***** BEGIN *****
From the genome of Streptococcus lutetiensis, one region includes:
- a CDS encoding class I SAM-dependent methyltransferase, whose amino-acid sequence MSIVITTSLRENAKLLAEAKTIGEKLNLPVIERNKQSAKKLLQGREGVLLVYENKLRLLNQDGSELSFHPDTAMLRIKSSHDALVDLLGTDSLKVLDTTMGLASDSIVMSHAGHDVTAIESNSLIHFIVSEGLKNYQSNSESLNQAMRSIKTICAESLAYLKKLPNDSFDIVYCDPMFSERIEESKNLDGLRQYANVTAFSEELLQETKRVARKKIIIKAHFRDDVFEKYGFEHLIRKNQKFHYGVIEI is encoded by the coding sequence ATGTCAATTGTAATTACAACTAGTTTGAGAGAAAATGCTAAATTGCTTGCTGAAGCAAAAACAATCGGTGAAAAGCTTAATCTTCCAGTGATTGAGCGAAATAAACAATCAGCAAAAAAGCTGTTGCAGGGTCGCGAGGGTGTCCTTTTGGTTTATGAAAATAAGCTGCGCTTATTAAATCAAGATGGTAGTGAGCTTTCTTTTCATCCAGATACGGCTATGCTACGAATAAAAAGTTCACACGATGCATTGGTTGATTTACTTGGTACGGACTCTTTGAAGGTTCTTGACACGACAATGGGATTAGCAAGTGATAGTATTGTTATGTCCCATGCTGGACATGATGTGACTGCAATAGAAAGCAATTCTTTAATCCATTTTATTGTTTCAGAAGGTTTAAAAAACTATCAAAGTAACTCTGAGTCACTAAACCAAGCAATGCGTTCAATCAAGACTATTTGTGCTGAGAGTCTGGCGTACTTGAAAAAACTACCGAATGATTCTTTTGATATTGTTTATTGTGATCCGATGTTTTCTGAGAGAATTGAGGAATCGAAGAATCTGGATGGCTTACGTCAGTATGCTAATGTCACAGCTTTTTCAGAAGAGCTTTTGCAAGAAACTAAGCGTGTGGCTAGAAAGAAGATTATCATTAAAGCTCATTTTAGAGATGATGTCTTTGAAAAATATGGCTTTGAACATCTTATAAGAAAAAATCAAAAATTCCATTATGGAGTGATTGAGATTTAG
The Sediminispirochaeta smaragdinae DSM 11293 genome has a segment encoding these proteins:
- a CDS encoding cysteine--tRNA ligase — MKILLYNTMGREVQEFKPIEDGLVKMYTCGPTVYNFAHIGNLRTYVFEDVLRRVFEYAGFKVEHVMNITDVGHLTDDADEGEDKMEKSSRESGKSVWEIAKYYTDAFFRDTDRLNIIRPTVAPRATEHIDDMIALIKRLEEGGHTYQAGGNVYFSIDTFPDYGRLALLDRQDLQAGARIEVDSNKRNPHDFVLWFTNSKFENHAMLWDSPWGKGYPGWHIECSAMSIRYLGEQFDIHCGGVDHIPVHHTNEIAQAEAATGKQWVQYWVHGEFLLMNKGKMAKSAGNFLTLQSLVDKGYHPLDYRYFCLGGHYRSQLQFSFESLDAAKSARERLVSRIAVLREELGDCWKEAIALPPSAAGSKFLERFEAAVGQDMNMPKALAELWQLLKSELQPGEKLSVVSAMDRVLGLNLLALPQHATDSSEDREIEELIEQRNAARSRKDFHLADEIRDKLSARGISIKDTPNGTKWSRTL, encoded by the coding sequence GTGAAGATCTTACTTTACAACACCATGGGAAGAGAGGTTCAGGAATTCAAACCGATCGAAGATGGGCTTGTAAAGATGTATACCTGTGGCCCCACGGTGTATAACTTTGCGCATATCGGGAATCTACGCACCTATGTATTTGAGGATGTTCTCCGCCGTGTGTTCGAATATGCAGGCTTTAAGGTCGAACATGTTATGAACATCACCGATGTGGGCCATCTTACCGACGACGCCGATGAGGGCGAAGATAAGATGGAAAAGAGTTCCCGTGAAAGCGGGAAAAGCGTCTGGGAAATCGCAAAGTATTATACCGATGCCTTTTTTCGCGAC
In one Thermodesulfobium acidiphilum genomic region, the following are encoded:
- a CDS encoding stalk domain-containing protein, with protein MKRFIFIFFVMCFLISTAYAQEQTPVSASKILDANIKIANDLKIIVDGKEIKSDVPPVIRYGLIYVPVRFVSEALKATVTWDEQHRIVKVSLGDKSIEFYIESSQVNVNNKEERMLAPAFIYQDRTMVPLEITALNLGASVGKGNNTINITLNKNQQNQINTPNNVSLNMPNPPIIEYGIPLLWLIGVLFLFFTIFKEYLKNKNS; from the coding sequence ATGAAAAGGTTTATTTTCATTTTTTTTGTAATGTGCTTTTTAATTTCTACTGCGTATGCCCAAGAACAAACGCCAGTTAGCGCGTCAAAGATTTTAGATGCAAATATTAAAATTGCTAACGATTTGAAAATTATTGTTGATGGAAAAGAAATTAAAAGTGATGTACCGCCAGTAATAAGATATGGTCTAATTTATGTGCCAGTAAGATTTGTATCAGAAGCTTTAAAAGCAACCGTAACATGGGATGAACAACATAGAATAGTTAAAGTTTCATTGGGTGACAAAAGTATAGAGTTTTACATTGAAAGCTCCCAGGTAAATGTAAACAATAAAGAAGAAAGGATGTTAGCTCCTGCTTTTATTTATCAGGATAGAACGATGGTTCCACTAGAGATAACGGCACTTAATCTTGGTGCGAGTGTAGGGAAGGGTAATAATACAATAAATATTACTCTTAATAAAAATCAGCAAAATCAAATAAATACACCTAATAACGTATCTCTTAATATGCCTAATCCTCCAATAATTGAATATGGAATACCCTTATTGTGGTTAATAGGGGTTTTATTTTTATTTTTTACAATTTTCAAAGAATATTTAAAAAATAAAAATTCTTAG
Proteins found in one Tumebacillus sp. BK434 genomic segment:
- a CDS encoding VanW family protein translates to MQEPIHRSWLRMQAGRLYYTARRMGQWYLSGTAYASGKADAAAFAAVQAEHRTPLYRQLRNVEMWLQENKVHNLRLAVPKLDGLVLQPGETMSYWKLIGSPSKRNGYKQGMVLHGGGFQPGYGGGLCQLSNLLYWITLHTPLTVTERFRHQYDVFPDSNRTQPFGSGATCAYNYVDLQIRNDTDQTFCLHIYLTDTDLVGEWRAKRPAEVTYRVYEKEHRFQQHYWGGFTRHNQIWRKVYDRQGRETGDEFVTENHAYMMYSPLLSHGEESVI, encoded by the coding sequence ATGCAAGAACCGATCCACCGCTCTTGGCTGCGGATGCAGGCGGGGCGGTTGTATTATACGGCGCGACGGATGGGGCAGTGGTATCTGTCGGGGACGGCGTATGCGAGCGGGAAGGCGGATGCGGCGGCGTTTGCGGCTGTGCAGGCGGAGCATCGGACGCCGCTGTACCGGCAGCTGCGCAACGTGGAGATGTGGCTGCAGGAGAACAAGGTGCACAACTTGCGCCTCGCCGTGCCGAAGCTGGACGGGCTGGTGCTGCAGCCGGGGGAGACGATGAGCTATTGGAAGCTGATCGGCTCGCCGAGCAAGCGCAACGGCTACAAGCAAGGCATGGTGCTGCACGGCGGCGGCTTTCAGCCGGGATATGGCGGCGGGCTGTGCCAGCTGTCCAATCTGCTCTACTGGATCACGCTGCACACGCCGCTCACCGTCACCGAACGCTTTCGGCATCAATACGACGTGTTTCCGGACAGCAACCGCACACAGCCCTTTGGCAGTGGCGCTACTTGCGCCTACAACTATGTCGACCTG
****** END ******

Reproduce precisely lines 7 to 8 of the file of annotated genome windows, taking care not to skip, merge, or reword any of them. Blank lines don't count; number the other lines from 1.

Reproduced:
Proteins found in one Tumebacillus sp. BK434 genomic segment:
- a CDS encoding VanW family protein translates to MQEPIHRSWLRMQAGRLYYTARRMGQWYLSGTAYASGKADAAAFAAVQAEHRTPLYRQLRNVEMWLQENKVHNLRLAVPKLDGLVLQPGETMSYWKLIGSPSKRNGYKQGMVLHGGGFQPGYGGGLCQLSNLLYWITLHTPLTVTERFRHQYDVFPDSNRTQPFGSGATCAYNYVDLQIRNDTDQTFCLHIYLTDTDLVGEWRAKRPAEVTYRVYEKEHRFQQHYWGGFTRHNQIWRKVYDRQGRETGDEFVTENHAYMMYSPLLSHGEESVI, encoded by the coding sequence ATGCAAGAACCGATCCACCGCTCTTGGCTGCGGATGCAGGCGGGGCGGTTGTATTATACGGCGCGACGGATGGGGCAGTGGTATCTGTCGGGGACGGCGTATGCGAGCGGGAAGGCGGATGCGGCGGCGTTTGCGGCTGTGCAGGCGGAGCATCGGACGCCGCTGTACCGGCAGCTGCGCAACGTGGAGATGTGGCTGCAGGAGAACAAGGTGCACAACTTGCGCCTCGCCGTGCCGAAGCTGGACGGGCTGGTGCTGCAGCCGGGGGAGACGATGAGCTATTGGAAGCTGATCGGCTCGCCGAGCAAGCGCAACGGCTACAAGCAAGGCATGGTGCTGCACGGCGGCGGCTTTCAGCCGGGATATGGCGGCGGGCTGTGCCAGCTGTCCAATCTGCTCTACTGGATCACGCTGCACACGCCGCTCACCGTCACCGAACGCTTTCGGCATCAATACGACGTGTTTCCGGACAGCAACCGCACACAGCCCTTTGGCAGTGGCGCTACTTGCGCCTACAACTATGTCGACCTG